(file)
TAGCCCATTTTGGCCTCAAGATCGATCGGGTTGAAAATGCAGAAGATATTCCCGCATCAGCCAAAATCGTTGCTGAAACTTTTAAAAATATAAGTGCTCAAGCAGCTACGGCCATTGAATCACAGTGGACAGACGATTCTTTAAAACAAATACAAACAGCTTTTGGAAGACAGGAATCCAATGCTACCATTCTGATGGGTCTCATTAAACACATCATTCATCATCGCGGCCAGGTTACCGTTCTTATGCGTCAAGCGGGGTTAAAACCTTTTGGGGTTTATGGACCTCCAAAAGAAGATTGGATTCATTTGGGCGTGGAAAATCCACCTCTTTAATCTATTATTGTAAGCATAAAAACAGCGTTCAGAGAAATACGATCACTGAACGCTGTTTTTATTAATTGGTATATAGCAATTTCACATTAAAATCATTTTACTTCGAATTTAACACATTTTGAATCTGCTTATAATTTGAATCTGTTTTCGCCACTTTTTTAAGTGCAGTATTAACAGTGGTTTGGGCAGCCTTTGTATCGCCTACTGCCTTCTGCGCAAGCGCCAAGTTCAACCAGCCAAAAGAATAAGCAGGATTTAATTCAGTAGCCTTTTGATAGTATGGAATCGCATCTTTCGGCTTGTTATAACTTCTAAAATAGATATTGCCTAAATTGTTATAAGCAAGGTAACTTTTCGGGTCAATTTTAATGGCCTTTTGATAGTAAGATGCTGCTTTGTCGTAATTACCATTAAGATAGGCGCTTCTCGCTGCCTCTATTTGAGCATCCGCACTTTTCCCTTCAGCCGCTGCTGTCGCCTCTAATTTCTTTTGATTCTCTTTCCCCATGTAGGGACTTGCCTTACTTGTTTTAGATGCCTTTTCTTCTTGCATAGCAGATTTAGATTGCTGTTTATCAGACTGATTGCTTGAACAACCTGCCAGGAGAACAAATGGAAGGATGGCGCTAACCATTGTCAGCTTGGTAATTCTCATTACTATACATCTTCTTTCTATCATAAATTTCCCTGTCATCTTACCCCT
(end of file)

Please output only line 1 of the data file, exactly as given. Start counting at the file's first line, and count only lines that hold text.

TAGCCCATTTTGGCCTCAAGATCGATCGGGTTGAAAATGCAGAAGATATTCCCGCATCAGCCAAAATCGTTGCTGAAACTTTTAAAAATATAAGTGCTCAAGCAGCTACGGCCATTGAATCACAGTGGACAGACGATTCTTTAAAACAAATACAAACAGCTTTTGGAAGACAGGAATCCAATGCTACCATTCTGATGGGTCTCATTAAACACATCATTCATCATCGCGGCCAGGTTACCGTTCTTATGCGTCAAGCGGGGTTAAAACCTTTTGGGGTTTATGGACCTCCAAAAGAAGATTGGATTCATTTGGGCGTGGAAAATCCACCTCTTTAATCTATTATTGTAAGCATAAAAACAGCGTTCAGAGAAATACGATCACTGAACGCTGTTTTTATTAATTGGTATATAGCAATTTCACATTAAAATCATTTTACTTCGAATTTAACACATTTTGAATCTGCTTATAATTTGAATCTGTTTTCGCCACTTTTTTAAGTGCAGTATTAACAGTGGTTTGGGCAGCCTTTGTATCGCCTACTGCCTTCTGCGCAAGCGCCAAGTTCAACCAGCCAAAAGAATAAGCAGGATTTAATTCAGTAGCCTTTTGATAGTATGGAATCGCATCTTTCGGCTTGTTATAACTTCTAAAATAGATATTGCCTAAATTGTTATAAGCAAGGTAACTTTTCGGGTCAATTTTAATGGCCTTTTGATAGTAAGATGCTGCTTTGTCGTAATTACCATTAAGATAGGCGCTTCTCGCTGCCTCTATTTGAGCATCCGCACTTTTCCCTTCAGCCGCTGCTGTCGCCTCTAATTTCTTTTGATTCTCTTTCCCCATGTAGGGACTTGCCTTACTTGTTTTAGATGCCTTTTCTTCTTGCATAGCAGATTTAGATTGCTGTTTATCAGACTGATTGCTTGAACAACCTGCCAGGAGAACAAATGGAAGGATGGCGCTAACCATTGTCAGCTTGGTAATTCTCATTACTATACATCTTCTTTCTATCATAAATTTCCCTGTCATCTTACCCCT